Monday, 21 November 2011


We all like a little bit of romance so how do you get the romance in your novel? Now, I am not talking about writing only romance novels. I am talking about developing your own voice so when readers read they know your style.

Let’s start with Voice
Every writer wants to sound unique, but this is quite a hard feat to accomplish and I do believe it takes time and experience to create that voice. Now if you were a poet, you would definitely not have or use the same voice as you would if you were a novelist.

Imagine this:
Jimmy came down the stairs,
He wore a new suit.
Everyone smiled and stared.
They thought he looked awfully cute.

Listen as you read, it goes something like this, da daw da daw da daw. Followed by da daw da da. That’s the first two lines, I won’t continue but I think you get the picture here. The voice in this silly little poem would not sustain throughout a novel, but it works well for a poem. THIS IS VOICE. And this is what I am talking about.

The voice of the writer must sustain throughout the novel, if it doesn’t then the reader will notice. The reader might not understand what is happening but will be thrown off balance so to speak. So maybe we can say that the voice of a story is sort of the balance of it. Everything stays balanced as long as the voice of the author remains the same.

Of course there are various voices throughout a story, but the author’s voice is prevalent throughout, perhaps in the narrative part. When the characters are speaking things like dialect and other habits of speech, will become part of the dialogue, and also tone and emotion will rule there.

Let’s talk a bit about Dialect:

So an author romances the words in different ways. If you are writing romance your voice would be way different than if you were writing a mystery. A mystery might be more intense, or should be. Things might move along a bit faster, the author carrying the reader with his/her voice and style, leaving the reader breathless and turning pages quickly.

I digress, so let’s get back to dialect…which in my opinion should be used sparingly. There is nothing more boring in my opinion to read a complete novel where all the characters are speaking one or many different dialects. This can be accomplished so much better in a play or movie, but readers might find it tiresome to have to stumble over words and try and figure out what the character is actually saying. A reader could get weary and close the book. Now that is something no writer ever wants to happen to their book.

So if you are going to write dialect, keep it simple. First make sure that you know the dialect properly. There is nothing quite as embarrassing to a writer than giving a character a dialect that is not from his area.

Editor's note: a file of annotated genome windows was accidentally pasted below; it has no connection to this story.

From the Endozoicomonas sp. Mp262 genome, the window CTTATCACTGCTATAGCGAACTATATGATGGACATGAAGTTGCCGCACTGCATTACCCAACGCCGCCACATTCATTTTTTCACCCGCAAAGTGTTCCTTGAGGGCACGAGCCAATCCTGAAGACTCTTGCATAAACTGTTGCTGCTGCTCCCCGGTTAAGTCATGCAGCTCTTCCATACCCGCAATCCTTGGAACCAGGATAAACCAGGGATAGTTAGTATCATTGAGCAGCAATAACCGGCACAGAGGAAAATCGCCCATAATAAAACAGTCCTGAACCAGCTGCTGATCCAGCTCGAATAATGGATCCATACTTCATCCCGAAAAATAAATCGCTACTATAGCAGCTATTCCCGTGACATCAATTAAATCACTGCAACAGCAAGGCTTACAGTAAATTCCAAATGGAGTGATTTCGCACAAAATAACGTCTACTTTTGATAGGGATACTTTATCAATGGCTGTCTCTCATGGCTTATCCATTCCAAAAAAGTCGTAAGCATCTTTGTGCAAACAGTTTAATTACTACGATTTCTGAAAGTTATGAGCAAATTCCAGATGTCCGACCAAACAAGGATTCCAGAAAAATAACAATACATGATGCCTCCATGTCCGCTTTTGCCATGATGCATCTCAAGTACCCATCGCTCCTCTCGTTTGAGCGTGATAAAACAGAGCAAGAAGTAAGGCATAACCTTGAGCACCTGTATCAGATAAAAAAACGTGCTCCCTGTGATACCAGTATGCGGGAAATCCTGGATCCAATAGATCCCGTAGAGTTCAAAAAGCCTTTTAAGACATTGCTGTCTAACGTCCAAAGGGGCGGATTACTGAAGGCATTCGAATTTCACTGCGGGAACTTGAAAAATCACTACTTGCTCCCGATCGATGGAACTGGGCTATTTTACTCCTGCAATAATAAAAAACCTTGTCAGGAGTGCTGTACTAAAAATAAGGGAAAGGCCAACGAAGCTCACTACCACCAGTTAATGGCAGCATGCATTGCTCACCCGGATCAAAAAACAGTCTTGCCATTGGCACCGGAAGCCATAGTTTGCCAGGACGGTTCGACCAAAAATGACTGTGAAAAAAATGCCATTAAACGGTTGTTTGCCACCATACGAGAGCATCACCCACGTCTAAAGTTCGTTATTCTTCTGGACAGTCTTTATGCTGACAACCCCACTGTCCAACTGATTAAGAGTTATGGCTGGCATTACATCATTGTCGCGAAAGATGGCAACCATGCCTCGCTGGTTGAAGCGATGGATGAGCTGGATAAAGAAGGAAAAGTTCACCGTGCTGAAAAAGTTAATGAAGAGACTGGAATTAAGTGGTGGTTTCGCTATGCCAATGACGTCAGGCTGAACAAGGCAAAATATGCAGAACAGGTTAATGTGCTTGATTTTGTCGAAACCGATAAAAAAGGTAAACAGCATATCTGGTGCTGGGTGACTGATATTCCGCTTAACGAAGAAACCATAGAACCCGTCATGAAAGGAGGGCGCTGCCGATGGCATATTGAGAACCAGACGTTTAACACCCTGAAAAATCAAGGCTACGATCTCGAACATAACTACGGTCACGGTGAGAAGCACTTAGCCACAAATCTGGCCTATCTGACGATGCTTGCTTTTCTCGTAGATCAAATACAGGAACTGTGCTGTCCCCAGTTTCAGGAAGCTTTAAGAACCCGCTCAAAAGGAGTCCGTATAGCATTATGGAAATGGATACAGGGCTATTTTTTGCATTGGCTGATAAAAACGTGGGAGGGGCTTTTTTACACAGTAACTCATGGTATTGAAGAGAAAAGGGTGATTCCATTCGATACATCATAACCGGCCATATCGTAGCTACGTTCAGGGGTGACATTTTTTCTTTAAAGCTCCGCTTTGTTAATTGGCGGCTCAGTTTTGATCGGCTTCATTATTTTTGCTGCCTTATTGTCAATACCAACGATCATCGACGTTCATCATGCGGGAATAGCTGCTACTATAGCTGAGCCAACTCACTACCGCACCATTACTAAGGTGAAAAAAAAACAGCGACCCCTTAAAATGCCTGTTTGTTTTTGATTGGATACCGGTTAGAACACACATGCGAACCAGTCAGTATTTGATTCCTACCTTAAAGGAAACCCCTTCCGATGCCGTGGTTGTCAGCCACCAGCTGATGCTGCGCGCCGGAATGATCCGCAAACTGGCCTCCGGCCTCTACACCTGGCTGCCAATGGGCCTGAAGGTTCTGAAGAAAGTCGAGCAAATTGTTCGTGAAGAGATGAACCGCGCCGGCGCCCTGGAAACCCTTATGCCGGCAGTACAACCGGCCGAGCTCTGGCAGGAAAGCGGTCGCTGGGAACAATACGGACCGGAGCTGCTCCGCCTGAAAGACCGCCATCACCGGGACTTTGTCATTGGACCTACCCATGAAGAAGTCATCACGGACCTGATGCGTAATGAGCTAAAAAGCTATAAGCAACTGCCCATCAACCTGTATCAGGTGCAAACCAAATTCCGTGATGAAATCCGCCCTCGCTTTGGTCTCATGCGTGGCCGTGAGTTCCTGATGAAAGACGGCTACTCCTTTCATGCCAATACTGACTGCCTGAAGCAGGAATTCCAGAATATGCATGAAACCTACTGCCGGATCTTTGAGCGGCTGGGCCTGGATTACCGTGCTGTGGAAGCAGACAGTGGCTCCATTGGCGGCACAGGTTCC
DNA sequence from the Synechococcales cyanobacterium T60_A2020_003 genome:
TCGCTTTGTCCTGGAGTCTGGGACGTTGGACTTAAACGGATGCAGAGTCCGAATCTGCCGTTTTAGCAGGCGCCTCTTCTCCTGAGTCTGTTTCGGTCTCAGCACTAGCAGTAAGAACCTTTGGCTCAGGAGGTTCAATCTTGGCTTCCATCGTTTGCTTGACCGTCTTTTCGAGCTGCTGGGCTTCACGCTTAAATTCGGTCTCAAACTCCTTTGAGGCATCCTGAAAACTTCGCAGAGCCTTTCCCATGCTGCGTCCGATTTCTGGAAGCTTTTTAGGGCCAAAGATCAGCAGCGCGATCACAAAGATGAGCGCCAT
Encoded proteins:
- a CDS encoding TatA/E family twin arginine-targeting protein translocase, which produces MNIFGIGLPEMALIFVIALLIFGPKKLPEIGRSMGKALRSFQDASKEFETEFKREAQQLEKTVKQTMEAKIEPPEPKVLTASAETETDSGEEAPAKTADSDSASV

In essence every person speaks in a dialect of some form. Every region and social class has a dialect. So some are more colourful than others and those are the dialects I am speaking about. The unusual, the different ones. It’s all in how the vowels roll off the tongue. I knew a German man once who was trying to learn to speak English and I was trying to learn to speak German, (of course these are languages not dialects). But it has reminded me of a time when he instructed me to put a spoon in my mouth in order to pronounce the particular German word that he was teaching me.

Let’s stop a minute and remember that we are talking about dialect here and not accents. The difference? Hard to establish on first thought, but think of it this way…An accent is the different way words are spoken, while a dialect can have words that are unique to that area and may not be known by someone from another area, even with the same accent. Clear as mud I know. Just consider them kissing cousins. Sometimes you can’t have one without the other. I am going to stop now because this might start to get confusing. Please correct me if you think I have not given a suitable explanation on this confusing and complicated subject of accents and dialects.

Let’s move on.

A writer romances the word by using words that fly off the page and  images that bounce around inside a readers mind. It’s a little thing called word play. Certain words get readers squirming with suspense or languishing in love. It’s all about the power of words. Words have magic and power and writers love language and love to share it with readers.

Where once they were just a group of words, a writer can bring the words to life by romancing them, twisting and turning different phrases, swinging and swaying with musical notes, laughing and loving with a couple in love. At the end, a writer should always leave the reader wanting more.

Mystery leaves the reader vulnerable, open to what is coming next, not knowing what is right around the bend, in the next paragraph, on the next page, in the next chapter. A mystery or science fiction can become quite breathtaking in a sort of way. But then a good romance can do the same thing.

Figurative language and sensory imagery beat about in the reader’s brain, displaying pictures in the mind that the writer has planted there while romancing the word. And don’t forget the smells, and the feelings that a writer places between the words such as damp dew on the grass, itchy underwear, greasy dishes, the suggestion of baking as the child opens the kitchen door,a warm fire on a cold night, and the sounds, oh yes, the sounds. The angry man tramping up the stairs, the dog chewing on a bone, the distinct sound of a gun shot in the crisp night air, the cries of a woman after her lover has left. 

And we can’t forget those suggestive adjectives that at once puts the reader in the place.
All of this in order to draw attention, the writer wants attention from the reader and if he/she is to be rewarded with that attention, then the writer MUST romance the word.
Happy Writing and Reading everyone! How do you romance the word?

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